Year of Death for Press Freedom in Hong Kong

January 3, 2022 Updated: January 6, 2022


The year 2021 will go down in the history of Hong Kong as a “year of death” for the once-vibrant civil society.

Within a short span of a year, more than 60 pro-democracy groups, news media, and trade unions were strangled to death by the draconian national security law (NSL) enacted by the Chinese Communist Party (CCP) in 2020. Stand News, which made the headcount in an October 2021 issue, became one of the latest casualties at the very end of the year.

The arrest of six senior editors and directors of Stand News, coupled with the freeze of more than HK$61 million (roughly US$7.8 million) in assets, led to the immediate death of the web-based news outlet. This blatant suppression of press freedom by the Hong Kong Special Administrative Region (HKSAR) government immediately made headlines in newspapers all over the world and drew heavy criticism from many countries.

In the HKSAR media landscape, most of the traditional media outlets (newspaper, radio, and TV) are conditioned either to adopt a pro-Beijing stand or to refrain from criticizing the CCP. Apple Daily was the only exception, which led to its eventual death in June 2021. After subduing the traditional media, the Beijing regime’s ax began to fall on the web-based ones.

Stand News is the first web-based news outlet in Hong Kong. Its predecessor was the House News, which was set up in 2012 by Tony Tsoi, an electronic industrial entrepreneur. By 2012, the local media already had become very much plagued with self-censorship. Tsoi refused to curry favor with the CCP authority, but decided instead to work out a new platform to sustain press freedom in Hong Kong. His model proved a success, and very soon, the House News became a highly sought-after source of unfettered news analysis and commentaries.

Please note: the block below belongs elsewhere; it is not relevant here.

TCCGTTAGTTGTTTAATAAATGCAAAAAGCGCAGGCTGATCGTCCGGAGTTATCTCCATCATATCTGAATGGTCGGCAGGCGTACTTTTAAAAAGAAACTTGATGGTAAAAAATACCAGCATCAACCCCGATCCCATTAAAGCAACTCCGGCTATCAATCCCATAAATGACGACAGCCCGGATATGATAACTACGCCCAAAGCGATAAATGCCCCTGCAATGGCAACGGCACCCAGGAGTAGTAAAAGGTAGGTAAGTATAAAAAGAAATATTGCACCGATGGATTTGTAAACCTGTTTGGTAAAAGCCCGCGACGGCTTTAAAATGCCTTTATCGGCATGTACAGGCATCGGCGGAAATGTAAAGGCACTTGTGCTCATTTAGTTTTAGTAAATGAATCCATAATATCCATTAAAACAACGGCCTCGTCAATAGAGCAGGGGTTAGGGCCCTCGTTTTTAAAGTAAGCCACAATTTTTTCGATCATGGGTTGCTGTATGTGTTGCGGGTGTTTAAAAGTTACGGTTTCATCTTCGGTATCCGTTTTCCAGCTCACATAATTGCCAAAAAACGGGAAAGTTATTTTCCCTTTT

Its success naturally invited repression from the CCP. In early 2013, the city was simmering with anger over Beijing’s repeated denial of universal suffrage, a solemn promise it made to Hongkongers before the handover in 1997. Law professor Benny Tai proposed an Occupy Central (OC) movement, while Tsoi publicly declared his support and became one of the movement’s 10 prominent individuals who defied Beijing.

Fearing that the influential House News’ pro-democracy stand would fan the OC movement, the CCP placed Tsoi under house arrest and detained him for a week in China, forcing him to agree to shut down his news outlet and to refrain from joining the OC movement. Tsoi was forced to succumb because, at that time, he was the senior director of Varitronix International Ltd., a major firm that manufactured digital consumer products in China. Tsoi told me that he was duty-bound not to put his other directors in harm’s way. That led to the sudden closure of House News, citing unprofitability as an excuse, and his subsequent absence in the OC movement.

After keeping quiet for some time, the worsening media milieu prompted Tsoi to revive his dream of creating a media outlet that could withstand the CCP pressure. Thus, he created Stand News in 2014.

In the inaugural message of Stand News, Tony said the following (a rough translation of the original statement):